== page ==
Annual Heartworm Prevention & Testing

Treat year ‘round with once monthly chewables.



We moved 6 months ago and our vet there didn’t heartworm test our dog after he was 9 months old because the dog was on the heartworm preventive year ’round. Our new vet says that the dog needs to be blood tested every year. Why? It’s so expensive and I’m a senior citizen on a limited income.


Dr. Nichol:

You have raised an important question. Here are the basic facts that you must know to protect your dog. There are two types of heartworm preventive tablets. One is give daily, the other monthly. Both are safe and effective. The cost on a per month basis is about the same. Niether is perfect. Like all medications, they are not 100% effective. This means that to be sure that your dog is not infected with heartworms, he or she needs a blood test annually.


What can happen if you don’t? Consider this: If your dog is feeling fine but found heartworm positive on an annual heartworm test, treatment to kill the parasites can usually be done safely. Your dog would suffer no long term effects. On the other hand, if you skip the annual test and your dog gets heartworm, you would have no way of knowing until he started coughing (possibly coughing up blood), losing weight, and becoming inactive. In this case he could also be treated for heartworm infection but with symptoms like these, the risk is high for complications or death. Long term, he may have scarring in his lungs from the dead heartworms that can cause exercise intolerance. The bottom line is that it is much safer to test annually.


The last question that we often hear is why is it important to give the preventive tablets year ’round if we don’t have mosquitoes in the winter? This year ’round recommendation comes from the American Heartworm Society. Research has shown that mosquitoes are becoming a better adapted parasite. This means that they have learned to survive indoors in closets, sheds, and garages even during the winter. The heartworm risk to your dog is somewhat less in the winter but he is still vulnerable unless the preventive is given nonstop. You are right that all of this can get expensive. But it’s still a lot cheaper that the cost of treatment.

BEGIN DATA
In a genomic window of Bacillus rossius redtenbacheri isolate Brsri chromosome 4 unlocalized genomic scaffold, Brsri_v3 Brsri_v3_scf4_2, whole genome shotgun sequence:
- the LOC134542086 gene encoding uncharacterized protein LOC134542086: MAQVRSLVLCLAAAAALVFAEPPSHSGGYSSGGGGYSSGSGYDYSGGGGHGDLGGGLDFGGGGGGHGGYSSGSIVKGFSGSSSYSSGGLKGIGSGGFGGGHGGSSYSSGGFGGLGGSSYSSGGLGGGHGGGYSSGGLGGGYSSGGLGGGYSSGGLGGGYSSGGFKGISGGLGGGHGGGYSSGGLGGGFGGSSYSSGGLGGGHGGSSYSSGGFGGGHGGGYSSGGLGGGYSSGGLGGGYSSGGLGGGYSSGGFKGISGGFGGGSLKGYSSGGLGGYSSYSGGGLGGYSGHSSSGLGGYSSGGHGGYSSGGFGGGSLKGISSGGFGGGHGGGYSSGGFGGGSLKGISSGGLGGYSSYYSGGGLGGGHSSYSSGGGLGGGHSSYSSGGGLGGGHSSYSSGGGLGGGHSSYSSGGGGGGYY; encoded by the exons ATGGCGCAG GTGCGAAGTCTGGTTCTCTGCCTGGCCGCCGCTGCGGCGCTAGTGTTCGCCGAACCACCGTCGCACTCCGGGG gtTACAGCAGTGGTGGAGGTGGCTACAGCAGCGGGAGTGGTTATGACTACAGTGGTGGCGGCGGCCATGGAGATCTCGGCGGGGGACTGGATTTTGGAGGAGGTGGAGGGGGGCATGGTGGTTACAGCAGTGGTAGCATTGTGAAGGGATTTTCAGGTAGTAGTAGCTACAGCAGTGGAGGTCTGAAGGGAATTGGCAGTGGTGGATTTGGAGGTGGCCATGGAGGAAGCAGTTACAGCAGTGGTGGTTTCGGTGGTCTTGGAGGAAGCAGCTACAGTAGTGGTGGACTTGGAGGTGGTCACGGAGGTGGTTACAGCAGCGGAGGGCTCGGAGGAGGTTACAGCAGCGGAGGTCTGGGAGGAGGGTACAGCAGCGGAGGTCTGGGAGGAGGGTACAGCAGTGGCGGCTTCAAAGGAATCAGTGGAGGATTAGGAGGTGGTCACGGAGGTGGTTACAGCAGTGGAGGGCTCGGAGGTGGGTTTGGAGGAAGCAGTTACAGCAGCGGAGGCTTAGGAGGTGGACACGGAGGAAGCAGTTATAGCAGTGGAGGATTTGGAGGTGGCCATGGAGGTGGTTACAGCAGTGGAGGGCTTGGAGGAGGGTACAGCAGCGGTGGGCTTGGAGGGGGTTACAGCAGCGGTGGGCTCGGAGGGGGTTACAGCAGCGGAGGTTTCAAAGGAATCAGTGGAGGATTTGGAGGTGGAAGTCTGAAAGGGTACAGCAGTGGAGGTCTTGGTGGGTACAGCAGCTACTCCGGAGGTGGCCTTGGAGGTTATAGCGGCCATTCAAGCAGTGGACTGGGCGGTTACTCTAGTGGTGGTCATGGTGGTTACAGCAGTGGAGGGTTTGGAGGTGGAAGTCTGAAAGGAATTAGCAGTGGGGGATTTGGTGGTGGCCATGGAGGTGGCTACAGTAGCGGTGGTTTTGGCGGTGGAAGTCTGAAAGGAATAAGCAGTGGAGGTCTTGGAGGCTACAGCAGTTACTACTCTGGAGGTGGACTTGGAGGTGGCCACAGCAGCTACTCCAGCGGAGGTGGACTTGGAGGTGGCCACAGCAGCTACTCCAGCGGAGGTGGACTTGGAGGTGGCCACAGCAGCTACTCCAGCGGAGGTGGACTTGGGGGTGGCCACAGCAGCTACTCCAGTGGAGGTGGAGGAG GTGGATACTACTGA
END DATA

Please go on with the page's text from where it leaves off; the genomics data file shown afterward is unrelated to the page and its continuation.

Heartworm Risk Factors


I understand that many veterinarians in Albuquerque do not recommend heartworm tablets for dogs. Some do. Please comment.


Dr. Nichol:

If you live in a wet area your dog is at higher risk of getting heartworm because the mosquitoes that carry the disease need moisture. Rainfall varies in New Mexico but that’s no reason to gamble. The preventative medications are both highly effective and safe.


Preventatives can be given to dogs in tablet form monthly or by injection every 6 months. The American Heartworm Society recommends year ’round protection because mosquitoes can move indoors during the winter and put your dog at risk. We don’t gamble with the Nichol family dog. Peter Rabbit gets a tasty pill every month and a blood test once a year. He’s special.




More on Heartworm Risk Factors


We have a malamute and a Border collie mix. We live on the west side. Is it prudent to get the dogs tested for heartworm and on medication? Our vet says he has only seen about 6 cases in 18 years here. Also, what is your view on getting the dogs shaved over the summer?


Dr. Nichol:

The necessity for heartworm prevention is all about where you live plus your risk tolerance. Without preventatives dogs living in the southeastern part of the country are almost guaranteed to play host to a big mop of spaghetti-like worms clogging their hearts and pulmonary arteries. Living on a desert mesa means fewer carrier mosquitoes and thus a somewhat lower heartworm risk.


Mosquitoes are nasty little disease vectors and they’re getting worse. Nowadays they can even live in sheds, garages, and in closets through the winter months. But the number of canine heartworm infections varies from year to year because of differences in rainfall and mosquito populations. There will always be a reservoir of heartworm larvae because there will always be a persistent level of infection in wild animals. Your dogs will be at greater risk of they travel with you. Fortunately heartworm preventatives are safe, effective, and relatively cheap. Your veterinarian can blood test your dogs and supply them with monthly chewable tablets or a spot-on treatment called Revolution.


Regarding shaving your dogs, I think it’s great as long as their hair is at least a half inch long to prevent sunburn. Short hair will help keep them cool and they’ll look pretty dapper too. Come to think if it, I may do the same for myself.